• Do your investors have a tax presence in the United States, or will this be their only U.S. investment?  Because partnerships are essentially pass-through entities to their partners for tax purposes, investors in a partnership are inherently U.S. taxpayers.  For this reason, many non-U.S. investors prefer to invest in U.S. corporations, whereby the profits and losses of the entity are not passed through to its members.  If this is a particular sensitivity to the search fund’s Canadian investors, then the search funder may consider implementing a structure which will not result in the investor being a U.S. taxpayer.

In evaluating these alternatives, search funders should always be cognizant of how their U.S. investors may be impacted.  The above suggestions are not intended to be one-size-fits-all solutions.  As a practical matter, implementing a non-standard fund structure may affect the fund’s marketability to traditional sources of search fund financing.

Part of a search funder’s ongoing challenge is determining how best to serve its investors.  Experienced counsel can be a valuable resource in tailoring a fund to best accommodate both the search fund and its investors.  If some of those investors are Canadian, then the search funder should be aware of the issues that might affect such financiers’ investment decisions.

McDermott Will & Emery has released the July 2014 issue of Focus on Private Equity, which provides insight on issues surrounding private equity transactions and the investment life cycle across industries.  Articles in this issue include:

Latin American Private Equity on the Rise
Favorable macroeconomic trends and positive regulatory developments continue to make Latin America an attractive destination for private equity investors looking for acceptable returns in relatively stable emerging markets. Not surprisingly, some challenges remain for foreign private equity investors entering the region, but most of these risks should be manageable for investment teams and advisors with sufficient experience in those jurisdictions.
Read the full article.

Tax Considerations When Acquiring Non-U.S. Portfolio Companies—Mitigating Subpart F Inclusions
Subpart F income can diminish returns for investors acquiring non-U.S. portfolio companies by increasing tax cost. The article discusses pitfalls to be avoided and strategies for mitigating this cost.
Read the full article.

Private Equity Funds at Higher Risk of Antitrust Fines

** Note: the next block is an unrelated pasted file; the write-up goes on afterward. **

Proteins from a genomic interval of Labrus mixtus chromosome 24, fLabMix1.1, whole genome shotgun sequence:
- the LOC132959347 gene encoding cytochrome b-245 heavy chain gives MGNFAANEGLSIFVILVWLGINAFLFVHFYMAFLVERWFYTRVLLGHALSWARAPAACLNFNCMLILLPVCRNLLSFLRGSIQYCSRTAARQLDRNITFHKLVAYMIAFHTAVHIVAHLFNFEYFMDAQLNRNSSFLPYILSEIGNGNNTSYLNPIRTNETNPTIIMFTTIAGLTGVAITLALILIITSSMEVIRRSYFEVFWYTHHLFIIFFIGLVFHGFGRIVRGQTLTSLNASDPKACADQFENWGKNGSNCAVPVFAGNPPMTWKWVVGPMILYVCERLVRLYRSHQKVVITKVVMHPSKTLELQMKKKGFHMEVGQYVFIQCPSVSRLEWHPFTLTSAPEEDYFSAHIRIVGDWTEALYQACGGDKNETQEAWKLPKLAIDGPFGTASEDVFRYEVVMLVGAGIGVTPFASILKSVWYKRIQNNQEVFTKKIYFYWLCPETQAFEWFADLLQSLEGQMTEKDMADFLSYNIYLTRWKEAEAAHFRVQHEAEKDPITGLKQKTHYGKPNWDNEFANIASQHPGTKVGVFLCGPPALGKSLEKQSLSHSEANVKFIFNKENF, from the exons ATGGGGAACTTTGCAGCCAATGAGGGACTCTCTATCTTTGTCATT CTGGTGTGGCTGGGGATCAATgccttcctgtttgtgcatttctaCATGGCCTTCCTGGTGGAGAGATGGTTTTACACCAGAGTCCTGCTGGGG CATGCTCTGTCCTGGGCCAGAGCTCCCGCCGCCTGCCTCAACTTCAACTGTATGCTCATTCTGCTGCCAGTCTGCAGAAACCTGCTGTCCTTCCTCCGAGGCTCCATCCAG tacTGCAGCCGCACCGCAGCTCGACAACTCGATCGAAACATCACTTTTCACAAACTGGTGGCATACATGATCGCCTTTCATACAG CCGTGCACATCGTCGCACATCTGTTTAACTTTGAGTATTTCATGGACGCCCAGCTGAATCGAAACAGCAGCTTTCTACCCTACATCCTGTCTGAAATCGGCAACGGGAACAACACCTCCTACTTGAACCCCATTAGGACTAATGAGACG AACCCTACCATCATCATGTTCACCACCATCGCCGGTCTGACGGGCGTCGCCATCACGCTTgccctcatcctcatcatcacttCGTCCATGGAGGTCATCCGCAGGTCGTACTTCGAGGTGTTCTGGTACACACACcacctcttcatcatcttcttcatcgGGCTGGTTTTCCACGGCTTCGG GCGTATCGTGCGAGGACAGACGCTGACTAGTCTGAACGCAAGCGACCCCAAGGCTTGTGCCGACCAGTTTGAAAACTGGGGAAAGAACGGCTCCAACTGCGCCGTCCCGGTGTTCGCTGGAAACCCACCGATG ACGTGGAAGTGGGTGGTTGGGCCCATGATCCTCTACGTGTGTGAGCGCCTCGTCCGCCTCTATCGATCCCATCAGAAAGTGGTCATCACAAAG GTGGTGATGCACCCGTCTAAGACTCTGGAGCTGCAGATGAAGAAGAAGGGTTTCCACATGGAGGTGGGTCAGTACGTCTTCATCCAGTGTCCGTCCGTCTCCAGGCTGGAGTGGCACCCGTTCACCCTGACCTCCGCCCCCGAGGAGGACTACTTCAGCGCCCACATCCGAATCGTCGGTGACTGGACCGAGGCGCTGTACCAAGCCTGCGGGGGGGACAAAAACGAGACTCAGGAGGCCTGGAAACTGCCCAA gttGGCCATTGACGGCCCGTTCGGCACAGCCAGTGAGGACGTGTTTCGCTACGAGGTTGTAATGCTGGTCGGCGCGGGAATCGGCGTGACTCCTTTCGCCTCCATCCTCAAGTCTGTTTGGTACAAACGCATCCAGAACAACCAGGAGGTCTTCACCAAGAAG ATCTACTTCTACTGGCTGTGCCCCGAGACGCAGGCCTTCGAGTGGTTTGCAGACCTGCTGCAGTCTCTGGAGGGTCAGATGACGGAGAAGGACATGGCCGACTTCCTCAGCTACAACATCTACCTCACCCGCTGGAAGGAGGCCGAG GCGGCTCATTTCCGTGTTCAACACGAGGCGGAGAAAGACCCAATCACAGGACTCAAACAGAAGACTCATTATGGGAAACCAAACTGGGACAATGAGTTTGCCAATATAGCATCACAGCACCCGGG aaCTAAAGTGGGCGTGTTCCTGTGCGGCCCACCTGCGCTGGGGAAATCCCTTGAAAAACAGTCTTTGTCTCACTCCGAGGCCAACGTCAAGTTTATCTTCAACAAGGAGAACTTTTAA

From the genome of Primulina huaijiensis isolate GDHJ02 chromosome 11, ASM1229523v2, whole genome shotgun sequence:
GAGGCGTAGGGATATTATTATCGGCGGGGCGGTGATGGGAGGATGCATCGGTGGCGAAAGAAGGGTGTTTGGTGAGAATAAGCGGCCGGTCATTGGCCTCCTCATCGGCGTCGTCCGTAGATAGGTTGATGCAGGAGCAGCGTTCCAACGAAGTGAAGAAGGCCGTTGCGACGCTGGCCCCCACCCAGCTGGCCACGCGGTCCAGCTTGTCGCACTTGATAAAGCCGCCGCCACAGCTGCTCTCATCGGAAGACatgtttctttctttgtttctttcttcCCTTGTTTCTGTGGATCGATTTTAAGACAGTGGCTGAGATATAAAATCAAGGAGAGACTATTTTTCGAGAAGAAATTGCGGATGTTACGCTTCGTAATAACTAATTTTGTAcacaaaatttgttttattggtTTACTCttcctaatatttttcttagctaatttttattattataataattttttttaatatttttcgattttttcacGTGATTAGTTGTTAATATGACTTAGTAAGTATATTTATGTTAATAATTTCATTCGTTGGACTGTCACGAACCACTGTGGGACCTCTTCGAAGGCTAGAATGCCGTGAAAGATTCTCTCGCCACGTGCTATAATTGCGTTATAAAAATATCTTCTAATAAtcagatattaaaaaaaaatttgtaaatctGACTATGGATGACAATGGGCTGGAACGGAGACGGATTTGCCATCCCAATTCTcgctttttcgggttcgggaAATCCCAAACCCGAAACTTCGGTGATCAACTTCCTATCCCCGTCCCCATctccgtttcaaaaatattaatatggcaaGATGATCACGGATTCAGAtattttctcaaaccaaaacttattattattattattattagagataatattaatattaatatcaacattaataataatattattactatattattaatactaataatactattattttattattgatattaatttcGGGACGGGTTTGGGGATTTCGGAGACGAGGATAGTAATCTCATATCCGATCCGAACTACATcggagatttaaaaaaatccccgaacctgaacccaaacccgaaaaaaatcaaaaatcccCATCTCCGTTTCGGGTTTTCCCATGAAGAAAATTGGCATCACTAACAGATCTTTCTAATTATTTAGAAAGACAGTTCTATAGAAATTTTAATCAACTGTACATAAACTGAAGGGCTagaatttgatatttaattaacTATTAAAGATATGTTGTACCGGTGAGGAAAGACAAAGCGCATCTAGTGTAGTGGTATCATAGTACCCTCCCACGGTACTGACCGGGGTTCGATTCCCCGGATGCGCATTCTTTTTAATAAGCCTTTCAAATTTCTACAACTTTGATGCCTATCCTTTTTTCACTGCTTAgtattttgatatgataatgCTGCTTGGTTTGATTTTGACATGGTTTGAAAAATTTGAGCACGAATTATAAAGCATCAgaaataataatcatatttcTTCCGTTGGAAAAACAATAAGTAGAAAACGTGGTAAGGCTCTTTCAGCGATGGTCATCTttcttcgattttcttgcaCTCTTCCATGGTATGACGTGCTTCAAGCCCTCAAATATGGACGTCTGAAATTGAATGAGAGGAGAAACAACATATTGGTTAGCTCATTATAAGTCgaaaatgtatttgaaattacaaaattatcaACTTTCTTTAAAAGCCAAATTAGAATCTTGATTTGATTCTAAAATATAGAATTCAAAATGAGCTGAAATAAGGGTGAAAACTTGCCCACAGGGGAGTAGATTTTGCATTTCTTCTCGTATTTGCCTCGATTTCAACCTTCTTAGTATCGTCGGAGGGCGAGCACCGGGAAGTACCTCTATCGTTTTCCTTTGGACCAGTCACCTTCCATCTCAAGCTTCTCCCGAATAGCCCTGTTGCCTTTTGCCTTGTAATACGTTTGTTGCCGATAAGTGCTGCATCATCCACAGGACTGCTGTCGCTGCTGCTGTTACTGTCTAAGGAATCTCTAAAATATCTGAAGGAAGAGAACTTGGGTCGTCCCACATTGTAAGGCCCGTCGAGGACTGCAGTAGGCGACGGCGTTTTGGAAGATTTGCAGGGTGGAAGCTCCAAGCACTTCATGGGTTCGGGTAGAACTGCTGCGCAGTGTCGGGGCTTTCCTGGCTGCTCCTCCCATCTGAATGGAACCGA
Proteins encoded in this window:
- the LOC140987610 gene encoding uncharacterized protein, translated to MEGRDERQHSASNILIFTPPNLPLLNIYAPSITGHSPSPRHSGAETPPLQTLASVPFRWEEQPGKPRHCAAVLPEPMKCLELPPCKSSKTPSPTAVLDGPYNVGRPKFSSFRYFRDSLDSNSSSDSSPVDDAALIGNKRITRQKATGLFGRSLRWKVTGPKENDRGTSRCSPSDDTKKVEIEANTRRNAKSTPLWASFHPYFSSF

Recent developments in competition law enforcement in Europe mean that private equity funds are increasingly exposed to potential liabilities for alleged infringements of their portfolio companies. In this article, we look at how private equity funds investing in Europe can take practical steps to mitigate this risk.
Read the full article.

The end of a legal saga

On April 7, 2014, the Commercial Court of Paris put an end to the Coeur Défense’s legal saga by acknowledging the implementation of the two safeguard plans adopted for Heart La Défense (HoLD), a French corporation, and Dame Luxembourg S.à r.l. (Dame), HoLD’s sole shareholder.  As a reminder, HoLD subscribed to a 1.64B-Euro loan in July 2007 in order to purchase “Coeur Défense”, the largest office building in Europe.  In 2008, further to Lehman Brothers’s bankruptcy, safeguard proceedings were initiated to the benefit of HoLD and Dame.  Under the safeguard plans, HoLD had to repay the principal of the loan on July 10, 2014 to Windermere XII, a French securitization mutual fund.  From the beginning of these proceedings, Coeur Défense has attracted the attention of French courts, authors and specialists due to its potential impact on French bankruptcy proceedings.

The reform of the French safeguard proceedings: the rebalancing of powers between debtors and creditors

The end of Coeur Defense’s legal proceedings happened to occur at the same time as the introduction of Order No. 2014-326 dated March 12, 2014, modifying the French safeguard proceedings and due to enter into force on July 1, 2014 (the Order).  This reform aims at restoring balance in the powers of the debtor and its creditors, and grants the latter a significant role in the preparation of a safeguard plan implemented by a distressed company.  One would say this reform is creditor-friendly and makes French bankruptcy laws closer to U.S. laws.